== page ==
Body of Lies – Review

DiCaprio. Crowe. Scott. That’s all you need to know.

Director: Ridley Scott
Notable Cast: Leonardo DiCaprio, Russell Crowe and Mark Strong

Ridley Scott’s globetrotting geopolitical thriller, Body of Lies, based on David Ignatius’s novel of the same name, is a penetrating view of the war on terror and the way the U.S. goes about conducting business in the Middle East and back home—mulling over intelligence briefs—almost always by way of cell phones.

Its opening scene is prefaced with stanzas from W.H. Auden’s poem “September 1, 1939.” I made a note of it at the time, and have since read the seventy-year-old poem. While written in the early days of World War II, certain lines bare a greater significance in the post-9/11 world.

Global terror abounds, but Scott’s picture does not stir up the anti-war mentality that has been clogging the cineplexes for years, because this is a star-driven vehicle with two of Hollywood’s biggest thespians. Leonardo DiCaprio, who steps away from Marty Scorsese to work with Scott for the first time, is Roger Ferris, the young U.S. Intelligence agent, who speaks fluent Arabic, and is one of the best, if not boldest, operatives in the Middle East.

His superior is power hungry CIA vet Ed Hoffman, played by Russell Crowe. This feature is his fourth collaboration with Scott, and while only a supporting role, it may be Crowe’s best physical transformation since The Insider. Carrying a paunch to match his acerbic personality, Crowe is able to exude that sense of American arrogance, as it is perceived around the world. He is the wizard behind the curtain, the man on the other end of the cell, who communicates with Ferris, even while enjoying a bowl Cheerios.

DiCaprio does the lion’s share of the work since he occupies the central role, and through him we act as a second pair of eyes, watching how intelligence gathering goes about. As such, the dissemination of information obtained is a major determinant in capturing terror suspects and infiltrating terror cells. This is the new age of terrorism.

William Monahan, who gained an Oscar for penning The Departed, brings the gritty realism and multi-dimensional story of Ignatius’s novel to life, with all the twists and turns we’ve come to expect from the Jason Bourne films, all the while examining the complex nature of terrorism, both on the front lines and stateside. Body of Lies follows the procedural formula in its progression, but the shifting of locales (from Virginia to as far as Jordan and Dubai) gives the narrative a flair for espionage and how the war on terror is conducted in today’s unpredictable climate.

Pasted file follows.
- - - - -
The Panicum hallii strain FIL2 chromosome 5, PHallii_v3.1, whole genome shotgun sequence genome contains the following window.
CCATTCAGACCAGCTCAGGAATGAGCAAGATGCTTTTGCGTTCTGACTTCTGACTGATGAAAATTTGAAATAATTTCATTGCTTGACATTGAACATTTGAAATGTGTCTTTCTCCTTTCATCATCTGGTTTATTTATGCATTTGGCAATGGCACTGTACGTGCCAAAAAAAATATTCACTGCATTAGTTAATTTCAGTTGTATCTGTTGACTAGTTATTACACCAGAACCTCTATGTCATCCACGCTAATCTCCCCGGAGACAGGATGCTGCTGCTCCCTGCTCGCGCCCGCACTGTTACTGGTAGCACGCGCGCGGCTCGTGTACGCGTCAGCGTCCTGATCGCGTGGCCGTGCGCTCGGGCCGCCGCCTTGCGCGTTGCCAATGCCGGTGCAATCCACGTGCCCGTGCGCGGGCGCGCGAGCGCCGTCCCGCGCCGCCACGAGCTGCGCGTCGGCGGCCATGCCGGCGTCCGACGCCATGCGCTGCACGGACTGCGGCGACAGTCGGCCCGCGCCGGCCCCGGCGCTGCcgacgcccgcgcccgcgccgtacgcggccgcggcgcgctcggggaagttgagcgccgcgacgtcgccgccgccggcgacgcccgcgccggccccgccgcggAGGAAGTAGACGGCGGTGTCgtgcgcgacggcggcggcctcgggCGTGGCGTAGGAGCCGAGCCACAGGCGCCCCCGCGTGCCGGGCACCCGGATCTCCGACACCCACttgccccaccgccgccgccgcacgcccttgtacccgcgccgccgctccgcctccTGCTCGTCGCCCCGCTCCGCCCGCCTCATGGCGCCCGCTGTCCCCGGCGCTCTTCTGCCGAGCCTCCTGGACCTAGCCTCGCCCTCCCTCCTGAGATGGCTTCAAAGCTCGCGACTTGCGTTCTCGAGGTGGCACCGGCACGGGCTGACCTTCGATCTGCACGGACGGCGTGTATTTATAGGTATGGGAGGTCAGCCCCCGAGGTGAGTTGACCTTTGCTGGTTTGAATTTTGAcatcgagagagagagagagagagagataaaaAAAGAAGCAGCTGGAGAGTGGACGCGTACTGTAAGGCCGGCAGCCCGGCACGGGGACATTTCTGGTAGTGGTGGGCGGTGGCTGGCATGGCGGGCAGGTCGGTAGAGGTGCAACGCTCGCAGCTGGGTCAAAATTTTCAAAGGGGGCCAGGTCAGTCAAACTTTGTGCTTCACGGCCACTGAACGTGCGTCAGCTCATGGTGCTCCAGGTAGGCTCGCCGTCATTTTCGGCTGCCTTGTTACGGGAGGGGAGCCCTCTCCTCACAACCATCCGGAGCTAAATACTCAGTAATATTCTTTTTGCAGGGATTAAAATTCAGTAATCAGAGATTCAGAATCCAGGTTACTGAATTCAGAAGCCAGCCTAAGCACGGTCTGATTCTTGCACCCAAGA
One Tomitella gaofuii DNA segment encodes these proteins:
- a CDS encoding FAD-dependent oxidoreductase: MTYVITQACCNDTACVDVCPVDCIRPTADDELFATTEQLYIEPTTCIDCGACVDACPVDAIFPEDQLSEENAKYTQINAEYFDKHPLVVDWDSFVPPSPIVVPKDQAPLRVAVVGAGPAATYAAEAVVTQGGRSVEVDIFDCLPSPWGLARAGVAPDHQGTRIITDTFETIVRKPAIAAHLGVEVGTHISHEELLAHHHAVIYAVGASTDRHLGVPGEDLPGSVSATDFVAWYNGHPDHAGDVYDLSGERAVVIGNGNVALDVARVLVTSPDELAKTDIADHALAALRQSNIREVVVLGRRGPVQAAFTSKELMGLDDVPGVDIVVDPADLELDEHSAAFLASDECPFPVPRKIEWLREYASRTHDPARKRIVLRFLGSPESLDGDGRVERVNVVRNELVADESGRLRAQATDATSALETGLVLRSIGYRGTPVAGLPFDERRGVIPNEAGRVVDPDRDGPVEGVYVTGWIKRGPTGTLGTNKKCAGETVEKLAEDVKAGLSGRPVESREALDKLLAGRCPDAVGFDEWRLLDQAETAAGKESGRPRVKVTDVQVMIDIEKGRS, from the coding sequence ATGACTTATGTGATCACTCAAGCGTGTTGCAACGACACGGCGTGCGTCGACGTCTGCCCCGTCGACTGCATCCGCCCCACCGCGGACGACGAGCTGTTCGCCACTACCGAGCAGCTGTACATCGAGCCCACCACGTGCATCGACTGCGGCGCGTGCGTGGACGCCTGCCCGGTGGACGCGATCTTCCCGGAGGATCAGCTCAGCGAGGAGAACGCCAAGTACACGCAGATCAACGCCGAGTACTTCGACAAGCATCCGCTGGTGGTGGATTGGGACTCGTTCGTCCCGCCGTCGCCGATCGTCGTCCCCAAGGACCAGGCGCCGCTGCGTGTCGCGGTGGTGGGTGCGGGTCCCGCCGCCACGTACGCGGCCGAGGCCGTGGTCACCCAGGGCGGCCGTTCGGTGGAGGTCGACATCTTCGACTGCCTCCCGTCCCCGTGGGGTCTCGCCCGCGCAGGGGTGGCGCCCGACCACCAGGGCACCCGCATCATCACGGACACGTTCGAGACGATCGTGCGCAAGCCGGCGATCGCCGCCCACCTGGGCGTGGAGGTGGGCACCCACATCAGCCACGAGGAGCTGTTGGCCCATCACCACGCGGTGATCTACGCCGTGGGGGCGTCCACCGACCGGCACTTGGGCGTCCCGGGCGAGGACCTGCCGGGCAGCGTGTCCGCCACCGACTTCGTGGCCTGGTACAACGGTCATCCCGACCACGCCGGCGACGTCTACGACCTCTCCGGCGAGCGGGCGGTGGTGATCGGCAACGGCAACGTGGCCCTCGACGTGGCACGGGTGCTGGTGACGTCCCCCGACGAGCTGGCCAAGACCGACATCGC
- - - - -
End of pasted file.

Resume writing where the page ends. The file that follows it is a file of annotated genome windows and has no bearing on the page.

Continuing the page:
Ridley Scott matches Monahan’s script with thrilling visuals—action pieces include explosions and car chases—that are on par with his other contemporary war picture, 2001’s Black Hawk Down. The two of them have crafted a web of a tale that, on the surface, fuels the adrenalin-idled male. Yet, Body of Lies has place for soft spots, the biggest of which is a romantic interlude involving DiCaprio and an Arabic nurse.

Romancing aside, the most interesting aspect is something that is understated in the picture, but one that lingered with me well after the final credits. It’s the way two countries go about their business: the United States and Jordan.

When Roger Ferris is sent to Jordan, it is with the intent to lure a terrorist leader named Al-Saleem out of hiding. His plan involves playing to Al-Saleem’s ego; it is a cloak-and-dagger ruse of unwitting pawns made to look like deadly terrorists. The execution is ingenious, albeit flawed, because the parties involved are few. But the success hinges on the fact that the head of Jordanian intelligence, named Hani (Mark Strong), not find out.

Prior to hatching the plan, Ferris gets a culture shock as it pertains to acquiring information through violent means. Having already been an observer to CIA interrogations, in which the prisoner is beaten with clubs, Ferris sees similar treatment to a prisoner in Hani’s company. Sprawled across a tabletop, the man is whipped across the back repeatedly. Hani’s explanation is that the man had lied and that this was his repentance. This exchange of ideas is a dichotomy between allies.

Body of Lies is a technically sound feature that chooses not to be two hours of political posturing. Instead, the spy thriller is a practical look at the levels of deception that come into play in a land where you are either the infidel or the enemy and vice versa.


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